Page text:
Cowboy Bebop Newbie Recap: “Asteroid Blues”
I think it's time we blow this scene, get everybody and the stuff together.
I am not going to pretend that I am all that well versed in the world of anime. Hayao Miyazaki is one of my all time favorite directors and I’ve seen all of his films aside from Ponyo. The Tale of the Princess Kaguya was my favorite film of 2014 (and if you haven’t had your heart broken by it yet go and watch it right now). I’ve given other anime films such as Tokyo Godfathers, Paprika (mind-bending), 5 Centimeters Per Second, and Summer Wars a chance and enjoyed most of them, I just haven’t gone full throttle into anime television series.
However, it would seem that the last two years I’ve found myself in a trend of watching at least one series per summer. Last year I watched all of Attack on Titan and was equally grossed out and entertained, although I found that one hard to binge watch due to how bleak it was. The year before that I began Fullmetal Alchemist: Brotherhood and loved it so much that I put off watching the last season until this past spring because I didn’t want it to end. I ended up absolutely loving it and it may be one of my favorite shows of all time.
Unnecessarily long story short: I want to follow that trend and have begun watching the fan-favorite Cowboy Bebop. Be kind to me readers, I am still new to this entire genre, but I’ve been told that to get into anime this is a great place to start.
Two minutes into the first episode and I was already sure I was going to dig it, but are we going to get more female characters soon that aren’t just femme fatales on the run with a boob window in their dress? Sure, she was a badass; much cooler than her male criminal counterpart and calm under pressure, but I really want to know if there will be more to come than just her.
(Feel free to spoil me/yell and tell me that I’m being impatient).
The first episode is one that very much sets the mood for the series. We meet Spike, a bounty hunter, and we learn little else about him, other than the fact that he doesn’t like going after small time crime. Despite this, he finds himself tailing a couple peddling a highly potent drug that–as illustrated by a squeamish scene–you spray into your eyes.
Spike and other law enforcement end up catching them in the end as they try to escape to Mars (awesome), and there’s an absolutely stunning shot of the couple falling through space. It’s a premiere episode that sets up mood more than character, but we already can get a sense of the type of roguish character Spike is: reckless at times and overconfident.
I can tell I’m going to like Spike. What a definitive cool character to begin the series with!
Despite offering little in the way of character development (it is the first episode after all), “Asteroid Blues” is the perfect introduction to the series. Released in 1998, there are moments where some of the animation feels dated, but only just, and the storyline itself is exciting and fun. It presses start at the beginning of the episode and refuses to relent until its final moments. I’m interested in seeing if any of the plot from this episode carries over onto the rest of the series, or if this was strictly a singular, introductory episode for newbies like myself. Created by Hajime Yatate, it is (at this point) unlike many of the other animes I’ve seen, judging from the style, to the way Spike’s character is dressed, to the music.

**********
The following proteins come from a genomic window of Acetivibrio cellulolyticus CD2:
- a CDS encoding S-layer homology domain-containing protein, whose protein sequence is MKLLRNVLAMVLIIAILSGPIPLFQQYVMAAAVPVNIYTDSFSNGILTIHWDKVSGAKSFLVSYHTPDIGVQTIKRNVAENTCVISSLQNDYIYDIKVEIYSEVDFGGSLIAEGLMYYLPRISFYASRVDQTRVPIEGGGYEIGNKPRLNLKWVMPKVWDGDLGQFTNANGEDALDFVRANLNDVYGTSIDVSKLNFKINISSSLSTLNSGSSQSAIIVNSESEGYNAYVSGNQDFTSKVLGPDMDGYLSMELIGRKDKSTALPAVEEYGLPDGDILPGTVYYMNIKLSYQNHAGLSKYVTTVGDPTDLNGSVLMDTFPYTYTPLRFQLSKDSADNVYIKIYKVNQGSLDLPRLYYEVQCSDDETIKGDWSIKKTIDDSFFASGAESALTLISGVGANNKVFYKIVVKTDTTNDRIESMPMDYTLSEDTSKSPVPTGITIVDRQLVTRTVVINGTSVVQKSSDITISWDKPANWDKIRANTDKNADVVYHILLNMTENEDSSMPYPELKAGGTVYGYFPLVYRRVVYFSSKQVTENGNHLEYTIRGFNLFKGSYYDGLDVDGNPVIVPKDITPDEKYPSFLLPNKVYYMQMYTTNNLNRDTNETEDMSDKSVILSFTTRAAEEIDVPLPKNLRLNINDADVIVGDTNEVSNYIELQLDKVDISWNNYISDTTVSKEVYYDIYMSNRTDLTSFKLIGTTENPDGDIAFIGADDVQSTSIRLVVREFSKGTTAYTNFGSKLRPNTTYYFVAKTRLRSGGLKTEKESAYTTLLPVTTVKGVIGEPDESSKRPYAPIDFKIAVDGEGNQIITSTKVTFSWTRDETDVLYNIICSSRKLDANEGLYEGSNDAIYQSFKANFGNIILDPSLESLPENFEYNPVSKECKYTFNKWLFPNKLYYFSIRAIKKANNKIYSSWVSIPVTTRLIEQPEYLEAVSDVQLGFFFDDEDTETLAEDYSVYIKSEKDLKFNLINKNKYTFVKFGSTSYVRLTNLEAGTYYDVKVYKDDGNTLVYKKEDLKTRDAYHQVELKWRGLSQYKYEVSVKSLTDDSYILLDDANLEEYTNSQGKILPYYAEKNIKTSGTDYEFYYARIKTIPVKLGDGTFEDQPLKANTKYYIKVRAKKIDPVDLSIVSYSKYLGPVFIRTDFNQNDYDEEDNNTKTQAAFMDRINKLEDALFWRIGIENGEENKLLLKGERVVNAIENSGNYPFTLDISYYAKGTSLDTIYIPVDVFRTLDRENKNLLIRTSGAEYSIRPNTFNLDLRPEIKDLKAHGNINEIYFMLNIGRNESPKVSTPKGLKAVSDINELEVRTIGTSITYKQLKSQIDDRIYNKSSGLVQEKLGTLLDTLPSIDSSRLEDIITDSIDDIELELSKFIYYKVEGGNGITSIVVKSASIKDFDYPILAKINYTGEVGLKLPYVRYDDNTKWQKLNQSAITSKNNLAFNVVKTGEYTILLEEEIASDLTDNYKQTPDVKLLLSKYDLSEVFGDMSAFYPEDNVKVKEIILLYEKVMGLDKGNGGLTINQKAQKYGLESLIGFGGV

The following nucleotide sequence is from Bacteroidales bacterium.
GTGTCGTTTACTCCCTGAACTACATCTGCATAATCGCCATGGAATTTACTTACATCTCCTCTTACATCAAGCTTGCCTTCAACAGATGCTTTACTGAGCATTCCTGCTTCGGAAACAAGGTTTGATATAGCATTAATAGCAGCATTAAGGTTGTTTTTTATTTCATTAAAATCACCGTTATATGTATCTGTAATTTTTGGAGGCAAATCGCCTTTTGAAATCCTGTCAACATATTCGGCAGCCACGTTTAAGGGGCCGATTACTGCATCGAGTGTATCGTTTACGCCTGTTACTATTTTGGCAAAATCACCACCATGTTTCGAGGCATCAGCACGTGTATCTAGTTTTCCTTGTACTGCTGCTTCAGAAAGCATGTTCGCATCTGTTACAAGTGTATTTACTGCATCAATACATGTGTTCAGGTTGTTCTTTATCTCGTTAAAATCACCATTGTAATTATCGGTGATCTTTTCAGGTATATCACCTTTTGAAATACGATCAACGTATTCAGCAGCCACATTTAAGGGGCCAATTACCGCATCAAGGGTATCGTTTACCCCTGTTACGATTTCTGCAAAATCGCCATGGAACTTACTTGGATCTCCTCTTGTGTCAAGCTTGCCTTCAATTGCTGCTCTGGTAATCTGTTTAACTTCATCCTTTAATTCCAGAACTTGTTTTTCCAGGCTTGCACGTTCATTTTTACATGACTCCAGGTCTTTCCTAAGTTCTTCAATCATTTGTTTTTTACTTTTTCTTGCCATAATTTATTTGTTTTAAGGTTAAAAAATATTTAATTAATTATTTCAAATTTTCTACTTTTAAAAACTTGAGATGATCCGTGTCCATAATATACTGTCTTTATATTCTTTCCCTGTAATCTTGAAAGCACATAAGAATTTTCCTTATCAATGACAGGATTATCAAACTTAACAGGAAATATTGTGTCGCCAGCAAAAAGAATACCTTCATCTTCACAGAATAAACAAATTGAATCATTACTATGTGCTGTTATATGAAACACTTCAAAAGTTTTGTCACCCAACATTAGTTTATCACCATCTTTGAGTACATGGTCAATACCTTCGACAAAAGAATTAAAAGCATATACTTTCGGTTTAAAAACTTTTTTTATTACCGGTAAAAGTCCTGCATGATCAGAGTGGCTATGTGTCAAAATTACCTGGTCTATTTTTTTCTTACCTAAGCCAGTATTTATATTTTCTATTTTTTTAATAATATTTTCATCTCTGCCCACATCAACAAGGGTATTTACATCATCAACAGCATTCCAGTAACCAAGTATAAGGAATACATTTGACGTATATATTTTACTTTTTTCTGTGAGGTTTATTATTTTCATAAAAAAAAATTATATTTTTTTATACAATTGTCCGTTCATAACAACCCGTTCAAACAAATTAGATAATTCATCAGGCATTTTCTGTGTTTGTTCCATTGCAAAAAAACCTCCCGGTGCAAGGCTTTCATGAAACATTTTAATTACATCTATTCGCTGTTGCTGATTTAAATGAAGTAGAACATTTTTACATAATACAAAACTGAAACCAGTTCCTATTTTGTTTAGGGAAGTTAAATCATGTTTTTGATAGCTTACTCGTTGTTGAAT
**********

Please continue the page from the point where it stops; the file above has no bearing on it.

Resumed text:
Can we talk about the music for just like, a second? In my hastily written notes for the episode I wrote “omg music!” about ten times. It’s incredible! It sets the mood for the series expertly and it’s such an easy tool but one that isn’t utilized enough. Music can instantly make a show or movie better if it’s used intelligently and the jazz used for the intergalactic-western setting is smart. It gives it an old-timey noir feeling and it meshes well with the way the characters are written and the way they’re animated.
The animation itself is something that I’m not entirely used to compared to the other (albeit, few) anime series I’ve watched. Forgive my weak terminology to any artists who are reading, but I’m used to animes that have an almost glossy look to them or characters with flat dimensions. Cowboy Bebop has characters with rough and shadowed faces drawn with crude lines. It’s an interesting juxtaposition to a show such as Fullmetal Alchemist: Brotherhood (again, my anime knowledge is lacking). Both shows have an immediacy to them in the first episode; the universe is built and they don’t spend the first half hour simply explaining everything and how it works. It just is and the audience accepts that. Yet the way the characters are drawn and the overall tone of the series are so vastly different.
Restricting myself to one episode was challenging because after the first one completed, my gut reaction was to watch all of them and the standalone movie that very instant. For an episode with so little information it’s immediately intriguing and I can’t wait to see what happens next.
As a quick aside-please feel free to recommend any anime that you think is worth checking out and I’ll put in my watch list.
Allyson Johnson is a twenty something writer and a lover of film and all things pop culture. She’s a film and television enthusiast and critic over at TheYoungFolks.com who spends too much of her free time on Netflix. Her idols are Jo March, Illana Glazer, and Amy Poehler. Check her out at her twitter @AllysonAJ or at The Young Folks.
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